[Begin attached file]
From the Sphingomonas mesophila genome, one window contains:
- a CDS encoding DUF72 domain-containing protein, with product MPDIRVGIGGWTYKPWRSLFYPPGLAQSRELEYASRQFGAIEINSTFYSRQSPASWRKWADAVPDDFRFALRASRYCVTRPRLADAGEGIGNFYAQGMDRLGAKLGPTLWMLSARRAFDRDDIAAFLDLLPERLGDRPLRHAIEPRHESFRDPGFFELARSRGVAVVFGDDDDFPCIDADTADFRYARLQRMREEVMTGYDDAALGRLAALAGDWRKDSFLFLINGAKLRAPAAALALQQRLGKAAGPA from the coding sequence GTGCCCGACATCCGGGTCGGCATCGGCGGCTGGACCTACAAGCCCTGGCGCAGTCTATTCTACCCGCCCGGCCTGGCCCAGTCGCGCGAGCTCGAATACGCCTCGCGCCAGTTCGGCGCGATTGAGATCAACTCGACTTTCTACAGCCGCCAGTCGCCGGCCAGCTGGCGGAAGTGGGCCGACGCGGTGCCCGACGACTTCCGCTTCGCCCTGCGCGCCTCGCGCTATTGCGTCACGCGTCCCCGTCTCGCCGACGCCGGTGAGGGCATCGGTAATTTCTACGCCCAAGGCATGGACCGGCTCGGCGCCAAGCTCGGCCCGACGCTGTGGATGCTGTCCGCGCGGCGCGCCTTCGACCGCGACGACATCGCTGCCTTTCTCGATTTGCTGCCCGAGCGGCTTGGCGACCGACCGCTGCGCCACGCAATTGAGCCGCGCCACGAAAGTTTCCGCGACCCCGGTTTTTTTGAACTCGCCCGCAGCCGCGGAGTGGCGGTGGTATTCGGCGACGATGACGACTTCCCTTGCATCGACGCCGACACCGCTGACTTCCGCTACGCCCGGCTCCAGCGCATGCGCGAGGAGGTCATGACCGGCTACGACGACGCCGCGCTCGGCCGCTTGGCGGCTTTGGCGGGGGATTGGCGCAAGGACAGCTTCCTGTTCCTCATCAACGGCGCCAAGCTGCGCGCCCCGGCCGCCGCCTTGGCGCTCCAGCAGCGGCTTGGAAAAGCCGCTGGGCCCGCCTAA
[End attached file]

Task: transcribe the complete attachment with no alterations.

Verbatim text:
From the Sphingomonas mesophila genome, one window contains:
- a CDS encoding DUF72 domain-containing protein, with product MPDIRVGIGGWTYKPWRSLFYPPGLAQSRELEYASRQFGAIEINSTFYSRQSPASWRKWADAVPDDFRFALRASRYCVTRPRLADAGEGIGNFYAQGMDRLGAKLGPTLWMLSARRAFDRDDIAAFLDLLPERLGDRPLRHAIEPRHESFRDPGFFELARSRGVAVVFGDDDDFPCIDADTADFRYARLQRMREEVMTGYDDAALGRLAALAGDWRKDSFLFLINGAKLRAPAAALALQQRLGKAAGPA from the coding sequence GTGCCCGACATCCGGGTCGGCATCGGCGGCTGGACCTACAAGCCCTGGCGCAGTCTATTCTACCCGCCCGGCCTGGCCCAGTCGCGCGAGCTCGAATACGCCTCGCGCCAGTTCGGCGCGATTGAGATCAACTCGACTTTCTACAGCCGCCAGTCGCCGGCCAGCTGGCGGAAGTGGGCCGACGCGGTGCCCGACGACTTCCGCTTCGCCCTGCGCGCCTCGCGCTATTGCGTCACGCGTCCCCGTCTCGCCGACGCCGGTGAGGGCATCGGTAATTTCTACGCCCAAGGCATGGACCGGCTCGGCGCCAAGCTCGGCCCGACGCTGTGGATGCTGTCCGCGCGGCGCGCCTTCGACCGCGACGACATCGCTGCCTTTCTCGATTTGCTGCCCGAGCGGCTTGGCGACCGACCGCTGCGCCACGCAATTGAGCCGCGCCACGAAAGTTTCCGCGACCCCGGTTTTTTTGAACTCGCCCGCAGCCGCGGAGTGGCGGTGGTATTCGGCGACGATGACGACTTCCCTTGCATCGACGCCGACACCGCTGACTTCCGCTACGCCCGGCTCCAGCGCATGCGCGAGGAGGTCATGACCGGCTACGACGACGCCGCGCTCGGCCGCTTGGCGGCTTTGGCGGGGGATTGGCGCAAGGACAGCTTCCTGTTCCTCATCAACGGCGCCAAGCTGCGCGCCCCGGCCGCCGCCTTGGCGCTCCAGCAGCGGCTTGGAAAAGCCGCTGGGCCCGCCTAA